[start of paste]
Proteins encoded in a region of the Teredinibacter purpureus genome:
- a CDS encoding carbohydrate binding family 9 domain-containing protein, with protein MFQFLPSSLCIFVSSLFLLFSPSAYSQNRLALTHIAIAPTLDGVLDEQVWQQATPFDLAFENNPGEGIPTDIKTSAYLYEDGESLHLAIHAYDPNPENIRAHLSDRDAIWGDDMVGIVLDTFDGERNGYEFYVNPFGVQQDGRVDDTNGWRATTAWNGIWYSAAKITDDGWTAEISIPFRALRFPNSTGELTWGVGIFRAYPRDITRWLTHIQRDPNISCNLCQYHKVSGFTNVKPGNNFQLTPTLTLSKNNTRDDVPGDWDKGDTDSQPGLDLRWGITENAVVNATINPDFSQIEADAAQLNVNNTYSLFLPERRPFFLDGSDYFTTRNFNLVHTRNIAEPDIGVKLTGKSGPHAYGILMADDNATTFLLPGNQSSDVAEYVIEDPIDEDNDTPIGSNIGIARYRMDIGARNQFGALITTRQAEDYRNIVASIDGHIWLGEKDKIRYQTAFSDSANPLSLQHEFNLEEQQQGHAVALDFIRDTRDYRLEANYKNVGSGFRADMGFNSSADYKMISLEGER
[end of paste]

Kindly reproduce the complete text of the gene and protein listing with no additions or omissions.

Proteins encoded in a region of the Teredinibacter purpureus genome:
- a CDS encoding carbohydrate binding family 9 domain-containing protein, with protein MFQFLPSSLCIFVSSLFLLFSPSAYSQNRLALTHIAIAPTLDGVLDEQVWQQATPFDLAFENNPGEGIPTDIKTSAYLYEDGESLHLAIHAYDPNPENIRAHLSDRDAIWGDDMVGIVLDTFDGERNGYEFYVNPFGVQQDGRVDDTNGWRATTAWNGIWYSAAKITDDGWTAEISIPFRALRFPNSTGELTWGVGIFRAYPRDITRWLTHIQRDPNISCNLCQYHKVSGFTNVKPGNNFQLTPTLTLSKNNTRDDVPGDWDKGDTDSQPGLDLRWGITENAVVNATINPDFSQIEADAAQLNVNNTYSLFLPERRPFFLDGSDYFTTRNFNLVHTRNIAEPDIGVKLTGKSGPHAYGILMADDNATTFLLPGNQSSDVAEYVIEDPIDEDNDTPIGSNIGIARYRMDIGARNQFGALITTRQAEDYRNIVASIDGHIWLGEKDKIRYQTAFSDSANPLSLQHEFNLEEQQQGHAVALDFIRDTRDYRLEANYKNVGSGFRADMGFNSSADYKMISLEGER